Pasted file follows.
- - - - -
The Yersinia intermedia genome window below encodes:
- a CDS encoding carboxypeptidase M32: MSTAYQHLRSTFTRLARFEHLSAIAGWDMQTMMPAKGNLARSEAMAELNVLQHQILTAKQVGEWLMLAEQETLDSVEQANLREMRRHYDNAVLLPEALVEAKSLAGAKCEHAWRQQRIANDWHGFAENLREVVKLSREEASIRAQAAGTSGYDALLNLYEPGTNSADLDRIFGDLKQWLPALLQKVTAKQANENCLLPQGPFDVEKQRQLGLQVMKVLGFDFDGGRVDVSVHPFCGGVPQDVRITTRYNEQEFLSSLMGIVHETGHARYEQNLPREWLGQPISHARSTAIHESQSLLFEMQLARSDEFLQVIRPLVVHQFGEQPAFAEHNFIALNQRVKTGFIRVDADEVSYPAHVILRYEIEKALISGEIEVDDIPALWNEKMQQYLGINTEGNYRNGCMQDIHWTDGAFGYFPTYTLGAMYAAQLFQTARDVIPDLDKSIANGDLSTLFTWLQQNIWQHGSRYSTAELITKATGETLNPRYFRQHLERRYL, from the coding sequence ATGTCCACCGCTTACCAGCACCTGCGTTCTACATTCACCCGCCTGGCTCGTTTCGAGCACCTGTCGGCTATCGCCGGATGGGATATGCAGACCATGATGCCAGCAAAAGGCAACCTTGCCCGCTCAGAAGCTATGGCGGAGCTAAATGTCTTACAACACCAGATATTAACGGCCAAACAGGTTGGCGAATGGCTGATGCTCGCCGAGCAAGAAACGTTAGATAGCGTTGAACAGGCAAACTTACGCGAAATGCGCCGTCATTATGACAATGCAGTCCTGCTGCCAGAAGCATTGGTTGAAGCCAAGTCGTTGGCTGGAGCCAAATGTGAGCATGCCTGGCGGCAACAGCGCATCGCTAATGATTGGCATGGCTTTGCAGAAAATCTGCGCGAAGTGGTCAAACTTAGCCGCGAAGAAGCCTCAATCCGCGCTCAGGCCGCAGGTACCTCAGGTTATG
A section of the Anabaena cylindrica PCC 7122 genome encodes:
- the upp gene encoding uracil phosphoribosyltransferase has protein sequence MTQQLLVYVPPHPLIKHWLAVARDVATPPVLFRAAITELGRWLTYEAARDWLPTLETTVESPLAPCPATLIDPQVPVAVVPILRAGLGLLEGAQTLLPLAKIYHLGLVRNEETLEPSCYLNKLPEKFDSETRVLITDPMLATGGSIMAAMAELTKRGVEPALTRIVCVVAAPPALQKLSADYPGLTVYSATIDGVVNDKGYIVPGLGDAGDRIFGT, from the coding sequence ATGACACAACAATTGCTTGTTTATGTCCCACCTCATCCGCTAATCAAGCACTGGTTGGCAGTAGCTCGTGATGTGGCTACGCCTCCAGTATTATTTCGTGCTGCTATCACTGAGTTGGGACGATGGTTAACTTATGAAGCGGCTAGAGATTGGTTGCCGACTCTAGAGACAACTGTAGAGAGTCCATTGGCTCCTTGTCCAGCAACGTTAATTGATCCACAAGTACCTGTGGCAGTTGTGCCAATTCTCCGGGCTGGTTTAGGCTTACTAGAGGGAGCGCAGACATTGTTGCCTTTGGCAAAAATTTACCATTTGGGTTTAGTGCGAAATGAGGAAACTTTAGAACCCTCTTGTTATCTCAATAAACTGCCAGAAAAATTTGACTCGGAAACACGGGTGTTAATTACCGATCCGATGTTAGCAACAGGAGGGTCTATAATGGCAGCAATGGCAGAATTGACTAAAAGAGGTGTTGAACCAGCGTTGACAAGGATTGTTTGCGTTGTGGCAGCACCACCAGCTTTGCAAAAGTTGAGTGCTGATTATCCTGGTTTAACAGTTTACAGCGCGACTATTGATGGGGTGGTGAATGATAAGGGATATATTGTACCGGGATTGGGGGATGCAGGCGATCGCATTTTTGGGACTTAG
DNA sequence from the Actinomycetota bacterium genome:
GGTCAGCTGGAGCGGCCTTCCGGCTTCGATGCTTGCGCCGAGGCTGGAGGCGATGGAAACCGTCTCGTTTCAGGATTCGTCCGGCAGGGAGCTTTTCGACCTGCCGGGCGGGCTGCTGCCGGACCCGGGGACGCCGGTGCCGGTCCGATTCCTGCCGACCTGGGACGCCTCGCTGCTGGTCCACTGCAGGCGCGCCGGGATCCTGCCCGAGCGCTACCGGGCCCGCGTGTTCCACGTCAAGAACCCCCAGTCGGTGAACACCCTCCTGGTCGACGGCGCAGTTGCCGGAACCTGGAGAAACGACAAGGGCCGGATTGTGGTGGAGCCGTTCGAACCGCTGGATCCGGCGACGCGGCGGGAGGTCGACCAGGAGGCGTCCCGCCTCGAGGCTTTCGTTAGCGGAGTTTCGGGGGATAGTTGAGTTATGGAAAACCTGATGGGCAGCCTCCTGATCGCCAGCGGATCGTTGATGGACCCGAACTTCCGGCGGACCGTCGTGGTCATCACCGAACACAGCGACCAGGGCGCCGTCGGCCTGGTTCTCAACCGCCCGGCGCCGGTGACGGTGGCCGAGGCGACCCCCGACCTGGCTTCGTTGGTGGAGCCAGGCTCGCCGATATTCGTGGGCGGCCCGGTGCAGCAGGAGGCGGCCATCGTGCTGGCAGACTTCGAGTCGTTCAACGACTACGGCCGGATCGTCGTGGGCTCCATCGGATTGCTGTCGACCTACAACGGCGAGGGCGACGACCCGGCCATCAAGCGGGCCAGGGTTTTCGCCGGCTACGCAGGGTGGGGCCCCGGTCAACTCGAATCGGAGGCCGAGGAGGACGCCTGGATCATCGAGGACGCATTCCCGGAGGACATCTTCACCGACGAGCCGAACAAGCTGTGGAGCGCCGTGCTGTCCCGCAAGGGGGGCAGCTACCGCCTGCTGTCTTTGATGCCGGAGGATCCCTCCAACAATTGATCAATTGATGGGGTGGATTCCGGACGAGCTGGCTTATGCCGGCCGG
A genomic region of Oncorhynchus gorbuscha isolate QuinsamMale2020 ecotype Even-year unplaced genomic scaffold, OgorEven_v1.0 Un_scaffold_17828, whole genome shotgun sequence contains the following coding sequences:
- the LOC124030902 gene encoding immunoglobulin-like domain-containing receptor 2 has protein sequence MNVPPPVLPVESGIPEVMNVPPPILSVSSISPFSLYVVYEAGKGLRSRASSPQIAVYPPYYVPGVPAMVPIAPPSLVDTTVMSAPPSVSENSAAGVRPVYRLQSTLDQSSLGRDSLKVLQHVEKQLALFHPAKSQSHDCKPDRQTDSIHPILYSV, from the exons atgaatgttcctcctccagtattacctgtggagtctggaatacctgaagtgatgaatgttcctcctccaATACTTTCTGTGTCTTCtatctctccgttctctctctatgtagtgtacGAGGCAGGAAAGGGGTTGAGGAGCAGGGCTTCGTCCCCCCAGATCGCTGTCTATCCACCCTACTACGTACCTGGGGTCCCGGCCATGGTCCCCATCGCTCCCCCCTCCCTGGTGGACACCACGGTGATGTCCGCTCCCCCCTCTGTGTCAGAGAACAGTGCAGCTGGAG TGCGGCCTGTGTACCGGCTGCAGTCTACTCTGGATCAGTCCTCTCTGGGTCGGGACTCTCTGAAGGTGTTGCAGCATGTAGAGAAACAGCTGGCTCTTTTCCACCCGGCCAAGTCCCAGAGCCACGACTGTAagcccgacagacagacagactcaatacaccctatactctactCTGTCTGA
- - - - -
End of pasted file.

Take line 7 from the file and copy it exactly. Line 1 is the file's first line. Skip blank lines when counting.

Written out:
A genomic region of Oncorhynchus gorbuscha isolate QuinsamMale2020 ecotype Even-year unplaced genomic scaffold, OgorEven_v1.0 Un_scaffold_17828, whole genome shotgun sequence contains the following coding sequences: